1. Online Shopping: Most stores have switched to chip reading credit card machines to reduce the risk of fraud and skimming. However, scammers are now focusing their efforts online. To protect yourself and your money, financial experts recommend using a credit card instead of a debit card when making online purchases. 
2. Look-Alike Websites: It’s very easy for scammers to mimic real websites.  Look for the https and lock symbol at the top of the webpage; the “s” stands for secure. Also, look at the spelling of the web address. It is extremely easy for tricksters to change or add an extra letter to make it look legitimate.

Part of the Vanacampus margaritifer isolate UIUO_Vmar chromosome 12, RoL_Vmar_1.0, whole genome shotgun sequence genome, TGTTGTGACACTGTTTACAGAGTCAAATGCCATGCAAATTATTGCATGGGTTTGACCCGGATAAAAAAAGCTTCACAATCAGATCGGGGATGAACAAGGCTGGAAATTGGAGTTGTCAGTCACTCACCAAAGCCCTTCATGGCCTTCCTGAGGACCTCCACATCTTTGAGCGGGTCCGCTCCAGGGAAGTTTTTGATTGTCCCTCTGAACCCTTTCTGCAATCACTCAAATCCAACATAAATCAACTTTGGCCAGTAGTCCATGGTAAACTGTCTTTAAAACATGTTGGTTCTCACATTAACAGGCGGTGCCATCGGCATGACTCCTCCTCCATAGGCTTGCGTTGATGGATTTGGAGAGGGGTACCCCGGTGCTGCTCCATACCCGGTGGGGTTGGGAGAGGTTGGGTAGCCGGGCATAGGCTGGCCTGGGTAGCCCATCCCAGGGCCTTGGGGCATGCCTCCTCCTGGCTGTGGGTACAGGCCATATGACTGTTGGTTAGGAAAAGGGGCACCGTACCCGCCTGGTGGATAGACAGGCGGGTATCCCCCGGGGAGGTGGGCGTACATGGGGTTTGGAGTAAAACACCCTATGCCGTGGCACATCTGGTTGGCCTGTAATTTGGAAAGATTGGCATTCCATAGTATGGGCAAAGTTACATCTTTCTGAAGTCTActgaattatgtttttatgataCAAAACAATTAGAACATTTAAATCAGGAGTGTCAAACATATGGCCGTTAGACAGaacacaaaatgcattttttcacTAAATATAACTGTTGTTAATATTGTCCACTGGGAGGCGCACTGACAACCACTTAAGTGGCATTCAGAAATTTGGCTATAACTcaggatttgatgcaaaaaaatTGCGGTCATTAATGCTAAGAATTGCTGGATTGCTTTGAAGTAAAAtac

3. Fake Shipping Notifications:  This scam is used with different techniques. You may receive an email with attachments or links that could download malware to your computer to steal your personal information. You could also receive a nondescript postcard where you are instructed to call the number on the card which could lead to you revealing private information and/or when the house is vacant. Don’t fall for it!
4. Phony Charities: Scammers like to take advantage of the holiday spirit by using fake charity solicitations in your email, by phone and on social media sites. You can verify charities at www.give.org or givingmatters.guidestar.org/.
5. Temporary Holiday Jobs: A lot of companies need additional help during the holidays. Steer clear of job postings that ask you to share personal information or pay for job leads.